(Update 6:30 p.m. Thursday: I've edited and tinkered in several spots below, after a conversation with Steinman)
On my calendar for May 4, just above where I had scrawled "Primary," was the note, "conformity deadline." "Conformity" is bureaucrat-ese for whether the Charlotte region's long-range transportation plans meet federal requirements for clamping down on ozone.
If the plans don't pass muster, we lose a huge chunk of federal transportation money.
The plans don't have to actually reduce on ozone, mind you. They just have to follow the right formulas and use computer modeling to show that ozone will go down.
I called Norm Steinman of the Charlotte Department of Transportation. (Dare I call him the conformity czar? He protests the term, which I just made up, but he's in charge of the city of Charlotte's measuring of the regional conformity models.)
Charlotte has passed, Steinman told me. The city was notified just a few days before. The letter, he said, was in the mail.
Almost 60 percent of the Charlotte region's ozone comes from vehicle exhaust, including off-road vehicles. If you're skeptical that it really will go down so much, given the projected population growth, join the crowd. It's true, cars are getting cleaner and emissions are sinking. But in a growing city, the increasing number of vehicles on the road and the increasing number of miles they're driving will partly counterbalance cleaner cars, especially as EPA standards keep getting tougher, as more and more evidence shows how bad for use zone and air pollution are.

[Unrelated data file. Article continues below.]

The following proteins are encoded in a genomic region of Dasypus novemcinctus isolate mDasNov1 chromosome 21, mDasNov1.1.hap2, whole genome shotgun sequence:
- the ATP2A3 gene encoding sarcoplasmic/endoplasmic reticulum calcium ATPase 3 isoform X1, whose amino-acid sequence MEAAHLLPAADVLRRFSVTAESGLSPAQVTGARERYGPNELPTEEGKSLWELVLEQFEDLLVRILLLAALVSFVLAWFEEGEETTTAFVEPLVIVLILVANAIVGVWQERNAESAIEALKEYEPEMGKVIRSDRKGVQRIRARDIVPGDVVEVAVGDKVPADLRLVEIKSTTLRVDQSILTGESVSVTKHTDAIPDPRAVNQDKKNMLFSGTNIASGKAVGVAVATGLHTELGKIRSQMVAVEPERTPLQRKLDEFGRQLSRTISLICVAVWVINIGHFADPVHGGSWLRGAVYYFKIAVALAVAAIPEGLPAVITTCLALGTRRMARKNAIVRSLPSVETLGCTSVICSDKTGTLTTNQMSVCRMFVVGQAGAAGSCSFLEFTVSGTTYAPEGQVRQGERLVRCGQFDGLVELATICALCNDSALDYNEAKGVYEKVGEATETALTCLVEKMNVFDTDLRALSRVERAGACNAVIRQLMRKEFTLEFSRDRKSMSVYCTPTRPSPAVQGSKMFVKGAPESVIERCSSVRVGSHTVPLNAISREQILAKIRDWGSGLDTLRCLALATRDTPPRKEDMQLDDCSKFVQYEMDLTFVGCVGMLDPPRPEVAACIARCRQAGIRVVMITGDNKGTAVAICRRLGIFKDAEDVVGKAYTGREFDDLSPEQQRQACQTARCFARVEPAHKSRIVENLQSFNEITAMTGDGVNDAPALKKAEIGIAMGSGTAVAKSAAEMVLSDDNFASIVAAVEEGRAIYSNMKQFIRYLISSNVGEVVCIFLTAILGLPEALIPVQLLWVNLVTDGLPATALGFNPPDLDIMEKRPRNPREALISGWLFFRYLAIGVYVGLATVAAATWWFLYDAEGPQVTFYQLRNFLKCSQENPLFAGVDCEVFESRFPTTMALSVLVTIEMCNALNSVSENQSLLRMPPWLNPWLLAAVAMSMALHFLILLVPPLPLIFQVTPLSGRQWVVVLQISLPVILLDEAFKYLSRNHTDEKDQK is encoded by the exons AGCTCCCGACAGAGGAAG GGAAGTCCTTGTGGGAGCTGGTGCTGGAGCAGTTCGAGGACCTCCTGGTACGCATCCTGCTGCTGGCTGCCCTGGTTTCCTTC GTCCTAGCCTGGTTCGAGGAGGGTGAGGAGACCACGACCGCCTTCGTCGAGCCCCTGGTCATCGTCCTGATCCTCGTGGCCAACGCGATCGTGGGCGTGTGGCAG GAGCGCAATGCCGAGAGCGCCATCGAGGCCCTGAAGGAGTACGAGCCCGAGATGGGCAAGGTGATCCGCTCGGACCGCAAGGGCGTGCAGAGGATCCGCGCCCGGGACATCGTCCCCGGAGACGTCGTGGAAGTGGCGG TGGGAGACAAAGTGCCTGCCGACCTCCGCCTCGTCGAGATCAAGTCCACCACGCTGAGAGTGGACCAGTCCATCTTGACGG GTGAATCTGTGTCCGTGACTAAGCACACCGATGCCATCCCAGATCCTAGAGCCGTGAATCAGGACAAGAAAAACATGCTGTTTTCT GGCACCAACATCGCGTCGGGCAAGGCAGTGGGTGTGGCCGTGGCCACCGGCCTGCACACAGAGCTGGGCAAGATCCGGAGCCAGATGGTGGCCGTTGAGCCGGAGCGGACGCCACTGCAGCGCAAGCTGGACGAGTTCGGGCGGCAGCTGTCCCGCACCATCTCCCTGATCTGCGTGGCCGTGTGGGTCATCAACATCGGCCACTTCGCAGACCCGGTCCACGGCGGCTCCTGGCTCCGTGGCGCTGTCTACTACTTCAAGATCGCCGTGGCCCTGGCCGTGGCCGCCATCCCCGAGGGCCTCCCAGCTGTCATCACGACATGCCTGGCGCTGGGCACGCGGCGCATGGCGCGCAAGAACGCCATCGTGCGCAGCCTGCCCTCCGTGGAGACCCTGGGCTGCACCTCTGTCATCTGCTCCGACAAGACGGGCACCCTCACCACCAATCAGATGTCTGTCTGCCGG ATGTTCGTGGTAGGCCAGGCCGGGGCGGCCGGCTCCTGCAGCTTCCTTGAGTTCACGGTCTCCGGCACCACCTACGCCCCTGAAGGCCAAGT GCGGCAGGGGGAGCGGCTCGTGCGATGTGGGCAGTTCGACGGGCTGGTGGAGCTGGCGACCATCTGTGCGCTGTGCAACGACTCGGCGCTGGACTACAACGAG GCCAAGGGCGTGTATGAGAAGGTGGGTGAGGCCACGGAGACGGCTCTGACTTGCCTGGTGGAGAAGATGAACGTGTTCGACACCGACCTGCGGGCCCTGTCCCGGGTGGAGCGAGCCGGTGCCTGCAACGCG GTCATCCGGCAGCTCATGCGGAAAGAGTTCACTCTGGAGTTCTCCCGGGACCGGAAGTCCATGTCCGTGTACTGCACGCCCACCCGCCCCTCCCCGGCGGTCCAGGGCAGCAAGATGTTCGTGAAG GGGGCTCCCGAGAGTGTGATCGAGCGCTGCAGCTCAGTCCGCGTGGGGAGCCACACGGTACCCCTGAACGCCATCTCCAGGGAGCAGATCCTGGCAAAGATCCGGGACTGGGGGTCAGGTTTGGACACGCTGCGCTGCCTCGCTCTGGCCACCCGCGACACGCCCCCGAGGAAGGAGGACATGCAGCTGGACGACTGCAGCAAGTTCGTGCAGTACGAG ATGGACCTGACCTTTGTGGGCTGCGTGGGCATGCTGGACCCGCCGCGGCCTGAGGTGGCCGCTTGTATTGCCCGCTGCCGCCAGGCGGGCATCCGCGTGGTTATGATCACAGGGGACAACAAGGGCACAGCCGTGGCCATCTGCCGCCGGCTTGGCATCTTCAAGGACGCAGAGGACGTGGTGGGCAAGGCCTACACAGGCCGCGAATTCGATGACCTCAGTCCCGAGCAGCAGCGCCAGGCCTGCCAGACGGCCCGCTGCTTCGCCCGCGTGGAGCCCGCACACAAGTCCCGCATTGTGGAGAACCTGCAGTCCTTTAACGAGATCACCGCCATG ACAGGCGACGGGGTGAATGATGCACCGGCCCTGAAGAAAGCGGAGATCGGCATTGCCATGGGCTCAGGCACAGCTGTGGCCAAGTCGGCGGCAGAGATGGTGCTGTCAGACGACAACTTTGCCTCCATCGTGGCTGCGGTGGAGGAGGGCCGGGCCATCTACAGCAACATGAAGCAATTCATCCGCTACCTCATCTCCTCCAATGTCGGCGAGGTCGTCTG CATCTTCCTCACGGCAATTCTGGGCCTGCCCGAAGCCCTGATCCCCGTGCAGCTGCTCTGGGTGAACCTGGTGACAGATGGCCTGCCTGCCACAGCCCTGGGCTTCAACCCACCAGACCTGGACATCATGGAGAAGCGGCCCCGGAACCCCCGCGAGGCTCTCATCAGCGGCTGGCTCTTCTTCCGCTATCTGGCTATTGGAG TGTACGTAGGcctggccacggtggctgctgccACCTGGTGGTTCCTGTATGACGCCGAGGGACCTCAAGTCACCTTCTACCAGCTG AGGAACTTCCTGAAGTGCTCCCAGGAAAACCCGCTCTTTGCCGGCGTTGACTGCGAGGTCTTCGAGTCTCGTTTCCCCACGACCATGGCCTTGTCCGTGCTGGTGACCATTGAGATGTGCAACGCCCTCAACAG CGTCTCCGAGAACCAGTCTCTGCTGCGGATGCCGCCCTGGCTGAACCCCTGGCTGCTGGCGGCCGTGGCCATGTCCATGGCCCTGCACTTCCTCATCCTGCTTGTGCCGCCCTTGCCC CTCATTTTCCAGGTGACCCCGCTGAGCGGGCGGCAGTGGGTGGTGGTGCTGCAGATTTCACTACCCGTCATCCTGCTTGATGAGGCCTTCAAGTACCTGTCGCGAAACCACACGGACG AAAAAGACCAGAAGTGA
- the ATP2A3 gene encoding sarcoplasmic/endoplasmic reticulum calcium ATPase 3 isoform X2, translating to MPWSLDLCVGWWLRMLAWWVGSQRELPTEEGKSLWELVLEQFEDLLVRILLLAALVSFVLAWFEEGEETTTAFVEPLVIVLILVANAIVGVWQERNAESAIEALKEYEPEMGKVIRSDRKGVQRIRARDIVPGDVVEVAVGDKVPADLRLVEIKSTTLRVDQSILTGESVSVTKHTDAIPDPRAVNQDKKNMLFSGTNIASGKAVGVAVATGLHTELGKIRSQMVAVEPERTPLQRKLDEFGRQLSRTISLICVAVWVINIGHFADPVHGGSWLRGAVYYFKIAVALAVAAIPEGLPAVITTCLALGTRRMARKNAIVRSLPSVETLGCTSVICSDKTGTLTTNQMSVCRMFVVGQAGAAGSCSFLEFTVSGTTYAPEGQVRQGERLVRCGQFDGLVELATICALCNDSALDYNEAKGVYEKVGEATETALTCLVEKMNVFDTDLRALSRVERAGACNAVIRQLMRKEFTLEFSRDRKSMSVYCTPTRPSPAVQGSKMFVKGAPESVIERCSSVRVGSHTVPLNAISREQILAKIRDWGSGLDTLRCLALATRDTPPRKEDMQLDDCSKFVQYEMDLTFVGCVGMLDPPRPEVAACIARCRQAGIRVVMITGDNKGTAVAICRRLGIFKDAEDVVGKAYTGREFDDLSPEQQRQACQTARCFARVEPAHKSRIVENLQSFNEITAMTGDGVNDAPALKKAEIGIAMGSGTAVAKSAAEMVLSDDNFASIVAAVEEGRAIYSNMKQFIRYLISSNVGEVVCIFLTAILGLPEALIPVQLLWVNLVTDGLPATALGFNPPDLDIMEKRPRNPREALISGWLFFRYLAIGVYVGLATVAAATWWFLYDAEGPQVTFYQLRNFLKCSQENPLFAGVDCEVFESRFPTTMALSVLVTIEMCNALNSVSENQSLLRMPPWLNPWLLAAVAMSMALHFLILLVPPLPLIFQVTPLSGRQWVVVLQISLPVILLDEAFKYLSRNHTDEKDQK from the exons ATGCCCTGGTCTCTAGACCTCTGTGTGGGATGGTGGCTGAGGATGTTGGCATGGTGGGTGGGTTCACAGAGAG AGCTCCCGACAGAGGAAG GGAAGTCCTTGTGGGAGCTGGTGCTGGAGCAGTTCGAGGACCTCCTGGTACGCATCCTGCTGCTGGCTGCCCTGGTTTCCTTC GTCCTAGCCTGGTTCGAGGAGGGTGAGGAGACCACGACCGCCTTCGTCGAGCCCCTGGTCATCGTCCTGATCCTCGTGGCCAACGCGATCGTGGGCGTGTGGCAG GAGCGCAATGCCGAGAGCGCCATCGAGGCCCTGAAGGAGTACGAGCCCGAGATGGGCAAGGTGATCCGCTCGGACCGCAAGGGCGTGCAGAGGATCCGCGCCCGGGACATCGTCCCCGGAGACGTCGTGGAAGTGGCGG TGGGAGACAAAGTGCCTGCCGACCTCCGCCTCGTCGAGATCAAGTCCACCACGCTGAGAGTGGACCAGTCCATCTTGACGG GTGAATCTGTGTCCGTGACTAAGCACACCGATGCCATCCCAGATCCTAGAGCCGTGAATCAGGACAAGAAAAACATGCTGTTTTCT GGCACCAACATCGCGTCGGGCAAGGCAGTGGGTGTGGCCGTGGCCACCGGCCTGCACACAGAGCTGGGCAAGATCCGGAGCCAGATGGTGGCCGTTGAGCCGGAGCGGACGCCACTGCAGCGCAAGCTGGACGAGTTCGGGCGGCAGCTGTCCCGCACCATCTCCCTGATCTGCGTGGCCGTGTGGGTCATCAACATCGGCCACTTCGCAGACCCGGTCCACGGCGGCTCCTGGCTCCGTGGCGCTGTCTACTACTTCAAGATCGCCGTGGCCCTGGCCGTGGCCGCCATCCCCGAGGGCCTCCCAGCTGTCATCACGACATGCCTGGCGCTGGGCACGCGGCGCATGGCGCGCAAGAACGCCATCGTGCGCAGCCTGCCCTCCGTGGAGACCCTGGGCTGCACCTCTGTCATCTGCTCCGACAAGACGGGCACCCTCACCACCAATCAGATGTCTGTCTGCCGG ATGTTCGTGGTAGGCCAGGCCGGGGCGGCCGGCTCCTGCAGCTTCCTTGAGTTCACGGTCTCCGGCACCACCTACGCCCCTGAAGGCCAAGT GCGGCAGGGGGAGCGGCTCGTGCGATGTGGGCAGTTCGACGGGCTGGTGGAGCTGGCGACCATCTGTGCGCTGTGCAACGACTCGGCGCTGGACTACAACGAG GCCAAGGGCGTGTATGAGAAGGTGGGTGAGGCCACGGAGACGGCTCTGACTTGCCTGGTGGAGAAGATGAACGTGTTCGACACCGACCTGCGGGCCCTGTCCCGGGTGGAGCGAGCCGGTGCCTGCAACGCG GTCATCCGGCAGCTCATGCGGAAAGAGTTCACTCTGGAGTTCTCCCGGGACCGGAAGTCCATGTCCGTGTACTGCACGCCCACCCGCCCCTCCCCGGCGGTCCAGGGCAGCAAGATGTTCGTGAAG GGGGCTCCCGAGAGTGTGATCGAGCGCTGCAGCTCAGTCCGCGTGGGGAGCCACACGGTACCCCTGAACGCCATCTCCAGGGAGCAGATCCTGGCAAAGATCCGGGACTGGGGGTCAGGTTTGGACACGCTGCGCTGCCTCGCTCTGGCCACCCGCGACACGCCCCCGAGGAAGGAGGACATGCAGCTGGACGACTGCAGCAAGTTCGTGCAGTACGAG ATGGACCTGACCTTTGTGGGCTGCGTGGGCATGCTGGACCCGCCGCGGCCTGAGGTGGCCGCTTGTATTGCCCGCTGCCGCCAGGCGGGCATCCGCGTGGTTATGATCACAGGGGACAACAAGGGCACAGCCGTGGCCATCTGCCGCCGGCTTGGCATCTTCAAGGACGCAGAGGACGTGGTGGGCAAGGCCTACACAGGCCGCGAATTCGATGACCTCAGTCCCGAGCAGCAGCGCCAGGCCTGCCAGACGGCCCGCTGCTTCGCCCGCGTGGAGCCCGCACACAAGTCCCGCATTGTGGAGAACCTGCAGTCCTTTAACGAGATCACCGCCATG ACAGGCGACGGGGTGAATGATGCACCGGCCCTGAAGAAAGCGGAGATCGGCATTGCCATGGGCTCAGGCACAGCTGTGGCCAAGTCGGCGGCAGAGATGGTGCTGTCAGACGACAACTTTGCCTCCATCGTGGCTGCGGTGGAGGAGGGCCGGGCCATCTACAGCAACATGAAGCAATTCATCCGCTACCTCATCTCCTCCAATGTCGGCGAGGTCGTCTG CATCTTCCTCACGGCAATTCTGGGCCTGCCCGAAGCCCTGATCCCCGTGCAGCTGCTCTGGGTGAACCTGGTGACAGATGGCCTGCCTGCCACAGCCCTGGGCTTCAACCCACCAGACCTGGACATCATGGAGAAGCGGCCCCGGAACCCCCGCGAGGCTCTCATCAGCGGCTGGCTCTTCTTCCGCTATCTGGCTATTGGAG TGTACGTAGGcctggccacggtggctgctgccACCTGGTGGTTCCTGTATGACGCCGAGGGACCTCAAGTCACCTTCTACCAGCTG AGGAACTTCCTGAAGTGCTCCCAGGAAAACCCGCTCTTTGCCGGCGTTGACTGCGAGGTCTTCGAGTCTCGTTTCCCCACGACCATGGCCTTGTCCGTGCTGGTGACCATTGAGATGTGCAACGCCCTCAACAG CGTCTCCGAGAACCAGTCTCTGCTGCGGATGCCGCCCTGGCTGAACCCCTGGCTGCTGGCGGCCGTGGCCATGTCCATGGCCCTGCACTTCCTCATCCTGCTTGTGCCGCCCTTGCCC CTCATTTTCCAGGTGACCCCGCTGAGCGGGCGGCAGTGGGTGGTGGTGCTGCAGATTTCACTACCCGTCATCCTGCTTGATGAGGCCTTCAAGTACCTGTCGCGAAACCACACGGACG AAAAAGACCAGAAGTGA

But with the city's high unemployment rate, fewer people are driving to jobs, Steinman said. It isn't good for our economy but at least it helped with that conformity requirement. An even more important factor was that last summer was unusually cool and damp, with far fewer high-ozone days than usual.
Next up: 2016. That's when Charlotte has to show that it can meet some even stricter ozone rules.